18. After injuring my shoulder in yoga many years ago, I found Pilates exercises regarding scapular stabilization to be simple but effective. More than anything the movement work on the mat as well as on the Reformer and other typical Pilates equipment heightens awareness regarding what each individual’s range is, and how to articulate it with ease. But again, that’s been my experience with investigating what works best for me.

    Jenny wrote on May 21st, 2010
  19. Hmm.. I really should do perform more shoulder dislocations.

    Matt wrote on May 21st, 2010
  20. Great post Mark especially considering so that many of us are spending more and more in seated flexed-forward positions. We need to loosen up the pecs, strengthen the upper back, and keep our shoulder girdle in good health each day!

    Yuri Elkaim wrote on May 21st, 2010
  21. Great article. However, regarding the shoulder joint having 10 articulations, I think you mean movements of the shoulder. In anatomy, articulation refers to the actual joint which joins two bones together. There are only 3 articulations in the shoulder: The acromion of the scapula articluates with the clavical to form the acromioclavicular joint, the clavicle articulates with the manubriam of the sternum to form the sternoclavicular join, and the glenoid fossa of the scapula acticulates with the humerus to form the glenohumeral (shoulder) joint. There are 11 movements of the shoulder: arm flexion, arm extention, arm adduction, arm abduction, medial rotation of the arm, external rotation of the arm, circumduction of the arm, and scapular elevation, depression, retrataction and protraction.

    Kristen wrote on May 21st, 2010
    • Don’t forget about the scapulothoracic articulation, making a total of four.

      Brian wrote on May 21st, 2010
  22. This post couldn’t come in a more timely fashion….

    I have been dealing with shoulder problems for going on 8-9 months. I tore my supraspinatus tendon I am not sure how I did it, but one day I went Crossfit and I couldn’t even bench. I have basically been forced to get cortizone injections to see if it will heal before they opt for surgery.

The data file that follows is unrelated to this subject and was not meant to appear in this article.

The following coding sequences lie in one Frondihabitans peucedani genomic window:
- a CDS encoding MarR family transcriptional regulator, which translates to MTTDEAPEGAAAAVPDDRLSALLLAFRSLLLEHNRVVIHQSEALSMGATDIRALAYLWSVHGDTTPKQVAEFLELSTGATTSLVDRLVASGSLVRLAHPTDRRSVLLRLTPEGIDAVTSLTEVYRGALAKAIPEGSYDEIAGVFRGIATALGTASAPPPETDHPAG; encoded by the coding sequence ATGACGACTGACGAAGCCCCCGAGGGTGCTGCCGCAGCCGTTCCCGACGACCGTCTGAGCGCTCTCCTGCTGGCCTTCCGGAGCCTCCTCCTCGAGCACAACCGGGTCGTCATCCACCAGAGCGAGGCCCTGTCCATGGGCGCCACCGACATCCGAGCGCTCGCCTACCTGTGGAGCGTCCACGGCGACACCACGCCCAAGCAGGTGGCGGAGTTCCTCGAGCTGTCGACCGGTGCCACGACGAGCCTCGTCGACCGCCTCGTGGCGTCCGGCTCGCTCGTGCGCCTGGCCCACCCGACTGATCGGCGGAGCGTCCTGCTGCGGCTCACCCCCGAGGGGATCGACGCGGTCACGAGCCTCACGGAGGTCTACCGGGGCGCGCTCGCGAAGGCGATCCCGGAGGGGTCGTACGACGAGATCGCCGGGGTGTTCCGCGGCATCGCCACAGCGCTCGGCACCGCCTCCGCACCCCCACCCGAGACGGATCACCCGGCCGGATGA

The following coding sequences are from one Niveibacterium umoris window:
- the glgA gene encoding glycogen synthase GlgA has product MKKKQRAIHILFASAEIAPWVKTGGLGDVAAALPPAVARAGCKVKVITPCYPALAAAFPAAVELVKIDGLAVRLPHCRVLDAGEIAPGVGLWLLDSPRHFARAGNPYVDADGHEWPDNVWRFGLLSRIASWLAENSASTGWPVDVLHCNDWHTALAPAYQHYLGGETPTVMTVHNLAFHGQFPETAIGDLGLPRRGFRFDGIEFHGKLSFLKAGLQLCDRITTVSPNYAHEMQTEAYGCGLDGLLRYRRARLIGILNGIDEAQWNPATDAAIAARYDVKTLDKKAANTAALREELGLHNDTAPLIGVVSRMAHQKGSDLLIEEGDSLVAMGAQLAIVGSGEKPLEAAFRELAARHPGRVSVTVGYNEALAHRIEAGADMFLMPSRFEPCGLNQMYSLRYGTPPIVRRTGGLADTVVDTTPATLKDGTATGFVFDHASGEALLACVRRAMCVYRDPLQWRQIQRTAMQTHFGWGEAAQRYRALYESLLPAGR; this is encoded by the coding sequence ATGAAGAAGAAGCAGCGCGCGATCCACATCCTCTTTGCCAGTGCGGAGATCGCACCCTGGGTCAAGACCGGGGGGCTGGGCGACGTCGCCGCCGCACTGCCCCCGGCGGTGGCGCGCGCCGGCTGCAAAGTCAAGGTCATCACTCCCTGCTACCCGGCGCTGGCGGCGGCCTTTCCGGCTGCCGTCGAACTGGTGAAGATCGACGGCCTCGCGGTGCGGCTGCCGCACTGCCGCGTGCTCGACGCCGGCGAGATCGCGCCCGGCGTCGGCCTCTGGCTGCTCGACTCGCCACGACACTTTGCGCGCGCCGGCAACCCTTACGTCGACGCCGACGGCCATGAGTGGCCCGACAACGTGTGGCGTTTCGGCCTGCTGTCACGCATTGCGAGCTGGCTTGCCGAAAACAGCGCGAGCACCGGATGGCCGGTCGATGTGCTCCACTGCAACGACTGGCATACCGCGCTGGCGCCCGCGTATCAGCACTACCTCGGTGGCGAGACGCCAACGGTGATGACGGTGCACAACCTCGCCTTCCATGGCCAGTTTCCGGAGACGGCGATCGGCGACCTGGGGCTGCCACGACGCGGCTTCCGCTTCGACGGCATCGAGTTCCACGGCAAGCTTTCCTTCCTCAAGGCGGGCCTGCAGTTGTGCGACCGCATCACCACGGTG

I have been reading up on these injections and I heard they destroy connective tissue. Anyone have any thoughts on these Injections? Also, I found out yesterday my left and right scapula are uneven. This is contributing to the tingling sensation I have had for years. So now I have to get an EMG…
    I am 23 years old I never thought I could have so many muscloskeletal issues.
    I just want to get back into my Crossfit gym…all I can do with now are squats and the spin classes…
    Any thoughts or input on this situaion would be awesome!

    Alissa wrote on May 21st, 2010
  23. I am a big row machine fan. I do 3-5 sets of sprints with good posture to warm up lots of times at the gym. Quite enjoyable.

    epistemocrat wrote on May 21st, 2010
  24. Great article. I listened to my coaches in High School and completely tore apart my right shoulder. I tore all but one of the rotator muscles and had a posterior dislocation of the shoulder which onyl accounts for about 5% of all dislocations. these are the ones that the only way you know it’s out is if your arm goes numb. Not great when you play third base or are the QB. I had to have the entire thing rebuilt and it took 4 years of rehab to get it back. Needless to say I take very good care of the shoulders now.

    Matt wrote on May 26th, 2010
  25. It always flies over my head how it is recommended to contract your shoulder blades together when doing bench presses or rows. I can understand do that when your arms are retracted. But how is that even possible when your arms are extended??

    Mo wrote on October 2nd, 2011
  26. I have ligament laxity and ive been doing PT programmes for years and years now. They refuse to opperate on me. My shoulder pops out everytime i raise my arm. NOTHING works, tried it all, press ups, rotator cuff training. I have a chronic subluxation. I AM FED UP

    John wrote on December 15th, 2012